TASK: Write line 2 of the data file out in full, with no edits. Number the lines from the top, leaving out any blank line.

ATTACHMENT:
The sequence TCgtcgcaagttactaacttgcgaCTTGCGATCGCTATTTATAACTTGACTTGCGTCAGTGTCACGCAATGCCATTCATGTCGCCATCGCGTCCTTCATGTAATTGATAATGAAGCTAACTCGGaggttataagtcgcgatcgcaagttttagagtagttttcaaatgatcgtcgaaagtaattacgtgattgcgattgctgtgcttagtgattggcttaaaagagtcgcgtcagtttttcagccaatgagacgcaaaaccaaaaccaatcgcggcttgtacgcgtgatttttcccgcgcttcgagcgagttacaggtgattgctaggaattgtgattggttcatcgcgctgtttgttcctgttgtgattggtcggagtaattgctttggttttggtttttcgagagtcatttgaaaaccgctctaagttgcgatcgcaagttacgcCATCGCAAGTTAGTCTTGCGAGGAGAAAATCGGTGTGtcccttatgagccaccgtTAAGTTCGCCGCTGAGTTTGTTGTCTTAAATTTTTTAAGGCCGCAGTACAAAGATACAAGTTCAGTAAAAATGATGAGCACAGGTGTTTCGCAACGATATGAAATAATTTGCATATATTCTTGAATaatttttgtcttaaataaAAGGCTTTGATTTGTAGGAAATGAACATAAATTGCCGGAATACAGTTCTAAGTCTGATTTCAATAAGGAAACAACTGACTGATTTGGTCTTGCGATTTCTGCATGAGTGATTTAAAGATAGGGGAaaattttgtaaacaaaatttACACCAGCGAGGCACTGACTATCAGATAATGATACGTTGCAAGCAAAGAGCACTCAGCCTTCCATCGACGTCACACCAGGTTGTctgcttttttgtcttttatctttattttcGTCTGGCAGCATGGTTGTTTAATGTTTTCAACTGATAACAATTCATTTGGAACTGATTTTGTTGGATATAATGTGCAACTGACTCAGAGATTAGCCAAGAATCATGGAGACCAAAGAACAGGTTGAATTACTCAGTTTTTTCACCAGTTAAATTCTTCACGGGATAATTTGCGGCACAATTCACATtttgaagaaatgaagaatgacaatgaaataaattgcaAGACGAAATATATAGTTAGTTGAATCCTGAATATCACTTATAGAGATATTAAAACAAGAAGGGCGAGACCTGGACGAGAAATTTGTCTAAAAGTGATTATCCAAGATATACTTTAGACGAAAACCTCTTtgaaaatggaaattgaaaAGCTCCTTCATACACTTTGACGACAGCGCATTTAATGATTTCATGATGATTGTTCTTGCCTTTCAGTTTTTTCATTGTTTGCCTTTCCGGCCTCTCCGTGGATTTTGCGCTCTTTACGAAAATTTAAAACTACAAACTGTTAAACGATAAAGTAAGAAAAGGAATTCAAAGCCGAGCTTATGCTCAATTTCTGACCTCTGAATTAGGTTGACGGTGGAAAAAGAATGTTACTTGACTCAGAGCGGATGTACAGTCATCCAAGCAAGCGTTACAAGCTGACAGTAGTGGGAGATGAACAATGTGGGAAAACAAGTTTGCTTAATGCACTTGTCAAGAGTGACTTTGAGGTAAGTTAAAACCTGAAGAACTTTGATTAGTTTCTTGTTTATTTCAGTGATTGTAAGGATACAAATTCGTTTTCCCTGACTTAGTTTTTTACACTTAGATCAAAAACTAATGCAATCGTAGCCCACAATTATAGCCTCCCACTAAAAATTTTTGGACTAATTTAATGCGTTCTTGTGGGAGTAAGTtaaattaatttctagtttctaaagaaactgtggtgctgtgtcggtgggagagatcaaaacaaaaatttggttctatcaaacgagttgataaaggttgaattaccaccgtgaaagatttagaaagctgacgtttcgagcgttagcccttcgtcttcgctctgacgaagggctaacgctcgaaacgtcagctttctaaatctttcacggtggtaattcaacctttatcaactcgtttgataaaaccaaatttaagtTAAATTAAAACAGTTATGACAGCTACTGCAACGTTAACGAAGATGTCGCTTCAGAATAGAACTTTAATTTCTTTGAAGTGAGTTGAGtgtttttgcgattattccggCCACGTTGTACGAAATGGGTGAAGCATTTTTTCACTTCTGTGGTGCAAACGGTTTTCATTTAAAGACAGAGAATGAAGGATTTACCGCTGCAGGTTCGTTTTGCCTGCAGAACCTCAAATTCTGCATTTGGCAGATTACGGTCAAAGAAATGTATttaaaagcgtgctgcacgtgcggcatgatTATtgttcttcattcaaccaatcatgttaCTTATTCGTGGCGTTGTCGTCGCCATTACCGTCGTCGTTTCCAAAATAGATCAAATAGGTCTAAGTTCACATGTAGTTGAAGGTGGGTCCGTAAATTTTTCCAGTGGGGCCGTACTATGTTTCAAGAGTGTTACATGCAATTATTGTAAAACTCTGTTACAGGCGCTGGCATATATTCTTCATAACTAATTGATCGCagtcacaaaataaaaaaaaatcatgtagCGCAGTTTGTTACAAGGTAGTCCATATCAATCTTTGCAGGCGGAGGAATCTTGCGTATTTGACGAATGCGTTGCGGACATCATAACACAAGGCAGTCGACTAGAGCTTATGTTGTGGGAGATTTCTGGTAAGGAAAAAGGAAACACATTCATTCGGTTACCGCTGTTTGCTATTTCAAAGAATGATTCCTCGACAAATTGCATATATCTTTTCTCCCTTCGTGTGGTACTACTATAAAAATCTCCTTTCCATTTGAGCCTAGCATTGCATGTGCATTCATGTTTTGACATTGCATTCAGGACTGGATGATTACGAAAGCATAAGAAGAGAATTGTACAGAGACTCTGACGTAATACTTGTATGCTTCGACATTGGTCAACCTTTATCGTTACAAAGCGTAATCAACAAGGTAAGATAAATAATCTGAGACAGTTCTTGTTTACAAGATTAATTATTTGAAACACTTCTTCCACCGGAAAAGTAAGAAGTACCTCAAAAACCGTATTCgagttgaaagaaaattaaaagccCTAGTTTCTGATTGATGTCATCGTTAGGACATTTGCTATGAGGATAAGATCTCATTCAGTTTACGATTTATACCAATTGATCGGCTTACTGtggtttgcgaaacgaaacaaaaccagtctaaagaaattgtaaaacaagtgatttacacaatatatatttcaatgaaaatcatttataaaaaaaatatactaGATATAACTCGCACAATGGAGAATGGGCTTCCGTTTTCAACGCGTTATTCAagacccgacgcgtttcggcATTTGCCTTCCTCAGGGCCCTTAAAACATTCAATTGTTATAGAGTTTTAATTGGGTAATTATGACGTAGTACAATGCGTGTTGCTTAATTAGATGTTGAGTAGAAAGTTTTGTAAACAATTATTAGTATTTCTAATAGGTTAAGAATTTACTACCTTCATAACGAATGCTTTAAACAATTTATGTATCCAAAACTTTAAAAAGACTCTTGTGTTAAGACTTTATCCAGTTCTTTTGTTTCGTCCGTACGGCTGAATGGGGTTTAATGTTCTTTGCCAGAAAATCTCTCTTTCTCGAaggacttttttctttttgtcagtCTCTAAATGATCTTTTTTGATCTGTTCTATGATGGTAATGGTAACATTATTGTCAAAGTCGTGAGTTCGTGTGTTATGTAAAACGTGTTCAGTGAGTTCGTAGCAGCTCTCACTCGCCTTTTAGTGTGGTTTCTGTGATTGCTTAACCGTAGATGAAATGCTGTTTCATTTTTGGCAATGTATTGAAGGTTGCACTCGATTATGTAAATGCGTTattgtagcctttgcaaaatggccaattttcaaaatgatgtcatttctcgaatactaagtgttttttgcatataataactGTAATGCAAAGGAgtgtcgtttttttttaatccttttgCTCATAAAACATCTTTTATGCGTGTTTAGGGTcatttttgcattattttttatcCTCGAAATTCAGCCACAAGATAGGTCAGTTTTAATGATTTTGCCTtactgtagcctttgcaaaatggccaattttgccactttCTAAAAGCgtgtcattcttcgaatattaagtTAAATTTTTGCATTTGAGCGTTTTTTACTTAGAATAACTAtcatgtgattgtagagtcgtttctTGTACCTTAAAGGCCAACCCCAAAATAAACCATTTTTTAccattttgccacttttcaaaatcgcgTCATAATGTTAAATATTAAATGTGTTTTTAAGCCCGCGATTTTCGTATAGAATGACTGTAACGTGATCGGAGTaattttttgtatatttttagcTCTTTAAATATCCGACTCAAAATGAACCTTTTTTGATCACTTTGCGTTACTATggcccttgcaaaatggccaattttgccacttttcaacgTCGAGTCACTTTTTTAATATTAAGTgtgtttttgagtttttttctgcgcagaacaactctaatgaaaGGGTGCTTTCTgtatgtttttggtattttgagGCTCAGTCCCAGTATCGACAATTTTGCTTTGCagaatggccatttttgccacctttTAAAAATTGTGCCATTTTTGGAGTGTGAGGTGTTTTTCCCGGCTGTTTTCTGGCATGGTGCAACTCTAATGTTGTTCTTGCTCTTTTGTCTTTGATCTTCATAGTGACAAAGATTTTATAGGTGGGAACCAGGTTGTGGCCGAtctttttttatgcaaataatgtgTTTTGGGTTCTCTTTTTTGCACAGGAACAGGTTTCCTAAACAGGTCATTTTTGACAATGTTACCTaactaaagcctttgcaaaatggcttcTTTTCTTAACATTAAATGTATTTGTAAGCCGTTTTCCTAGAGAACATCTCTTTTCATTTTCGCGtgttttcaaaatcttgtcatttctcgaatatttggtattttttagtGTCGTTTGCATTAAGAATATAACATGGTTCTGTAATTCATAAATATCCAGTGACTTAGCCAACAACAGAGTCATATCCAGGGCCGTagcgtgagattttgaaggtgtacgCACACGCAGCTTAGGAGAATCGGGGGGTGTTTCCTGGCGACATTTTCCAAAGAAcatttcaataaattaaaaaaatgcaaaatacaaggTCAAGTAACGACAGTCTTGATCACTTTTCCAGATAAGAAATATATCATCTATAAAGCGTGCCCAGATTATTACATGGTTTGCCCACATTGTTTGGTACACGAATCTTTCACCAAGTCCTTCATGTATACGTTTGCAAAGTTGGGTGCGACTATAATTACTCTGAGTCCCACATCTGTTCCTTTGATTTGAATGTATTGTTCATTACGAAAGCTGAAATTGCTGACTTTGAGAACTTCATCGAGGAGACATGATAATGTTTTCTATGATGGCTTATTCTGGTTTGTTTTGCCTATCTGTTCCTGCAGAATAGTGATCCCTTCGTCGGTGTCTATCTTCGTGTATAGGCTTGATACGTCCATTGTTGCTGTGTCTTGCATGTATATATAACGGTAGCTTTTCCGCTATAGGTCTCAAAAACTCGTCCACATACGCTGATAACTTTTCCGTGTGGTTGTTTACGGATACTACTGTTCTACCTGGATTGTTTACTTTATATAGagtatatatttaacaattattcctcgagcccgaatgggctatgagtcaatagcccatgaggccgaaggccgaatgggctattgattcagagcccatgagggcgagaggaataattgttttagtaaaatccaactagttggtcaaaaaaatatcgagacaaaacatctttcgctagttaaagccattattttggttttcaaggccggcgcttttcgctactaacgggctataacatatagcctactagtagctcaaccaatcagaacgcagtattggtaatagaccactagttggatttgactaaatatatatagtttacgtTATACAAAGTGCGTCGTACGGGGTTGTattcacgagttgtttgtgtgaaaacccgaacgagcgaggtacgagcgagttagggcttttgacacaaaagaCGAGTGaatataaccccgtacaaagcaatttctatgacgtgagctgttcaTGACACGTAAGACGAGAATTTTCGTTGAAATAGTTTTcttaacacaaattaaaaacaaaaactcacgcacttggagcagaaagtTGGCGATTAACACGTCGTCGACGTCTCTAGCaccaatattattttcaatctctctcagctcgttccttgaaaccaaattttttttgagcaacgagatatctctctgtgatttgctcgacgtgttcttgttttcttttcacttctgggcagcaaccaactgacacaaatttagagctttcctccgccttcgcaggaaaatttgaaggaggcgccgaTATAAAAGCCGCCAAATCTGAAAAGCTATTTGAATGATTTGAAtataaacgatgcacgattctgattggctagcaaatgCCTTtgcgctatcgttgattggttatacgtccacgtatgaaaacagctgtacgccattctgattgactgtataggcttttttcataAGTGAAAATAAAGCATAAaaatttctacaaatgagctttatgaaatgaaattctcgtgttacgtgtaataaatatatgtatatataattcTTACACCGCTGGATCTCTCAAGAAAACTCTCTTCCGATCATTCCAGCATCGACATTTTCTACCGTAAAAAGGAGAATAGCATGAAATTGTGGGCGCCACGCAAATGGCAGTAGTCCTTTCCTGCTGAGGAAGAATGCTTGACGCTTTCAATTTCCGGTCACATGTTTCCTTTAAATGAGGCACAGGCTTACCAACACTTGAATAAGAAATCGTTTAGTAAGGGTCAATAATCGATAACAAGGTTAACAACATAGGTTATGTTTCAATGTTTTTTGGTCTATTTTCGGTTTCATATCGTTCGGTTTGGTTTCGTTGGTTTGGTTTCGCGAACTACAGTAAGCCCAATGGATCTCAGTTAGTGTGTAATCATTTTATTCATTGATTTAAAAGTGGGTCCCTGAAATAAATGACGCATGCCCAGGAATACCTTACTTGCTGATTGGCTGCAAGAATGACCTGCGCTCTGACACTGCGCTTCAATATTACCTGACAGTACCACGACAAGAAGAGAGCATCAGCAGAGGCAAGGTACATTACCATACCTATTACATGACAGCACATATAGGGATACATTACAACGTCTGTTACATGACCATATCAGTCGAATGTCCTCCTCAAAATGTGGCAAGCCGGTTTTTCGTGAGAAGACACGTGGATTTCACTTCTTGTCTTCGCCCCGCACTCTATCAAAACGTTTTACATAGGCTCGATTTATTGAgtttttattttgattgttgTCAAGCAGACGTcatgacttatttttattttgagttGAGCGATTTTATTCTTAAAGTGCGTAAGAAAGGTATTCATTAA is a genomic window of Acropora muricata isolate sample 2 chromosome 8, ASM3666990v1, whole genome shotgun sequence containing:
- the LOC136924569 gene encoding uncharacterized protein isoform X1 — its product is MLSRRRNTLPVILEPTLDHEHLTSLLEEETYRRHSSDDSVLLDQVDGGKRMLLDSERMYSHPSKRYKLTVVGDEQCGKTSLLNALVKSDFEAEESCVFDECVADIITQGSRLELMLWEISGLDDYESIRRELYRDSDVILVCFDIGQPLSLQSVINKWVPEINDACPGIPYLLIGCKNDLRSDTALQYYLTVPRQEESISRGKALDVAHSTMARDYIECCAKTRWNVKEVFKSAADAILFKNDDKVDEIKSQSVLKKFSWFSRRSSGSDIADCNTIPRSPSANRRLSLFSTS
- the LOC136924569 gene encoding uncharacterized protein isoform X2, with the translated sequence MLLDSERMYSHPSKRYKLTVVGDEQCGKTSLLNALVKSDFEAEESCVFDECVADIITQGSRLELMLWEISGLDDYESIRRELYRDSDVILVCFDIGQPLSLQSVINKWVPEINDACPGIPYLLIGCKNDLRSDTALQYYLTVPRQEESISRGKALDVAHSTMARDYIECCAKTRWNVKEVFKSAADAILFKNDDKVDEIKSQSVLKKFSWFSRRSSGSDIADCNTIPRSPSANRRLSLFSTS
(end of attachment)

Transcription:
- the LOC136924569 gene encoding uncharacterized protein isoform X1 — its product is MLSRRRNTLPVILEPTLDHEHLTSLLEEETYRRHSSDDSVLLDQVDGGKRMLLDSERMYSHPSKRYKLTVVGDEQCGKTSLLNALVKSDFEAEESCVFDECVADIITQGSRLELMLWEISGLDDYESIRRELYRDSDVILVCFDIGQPLSLQSVINKWVPEINDACPGIPYLLIGCKNDLRSDTALQYYLTVPRQEESISRGKALDVAHSTMARDYIECCAKTRWNVKEVFKSAADAILFKNDDKVDEIKSQSVLKKFSWFSRRSSGSDIADCNTIPRSPSANRRLSLFSTS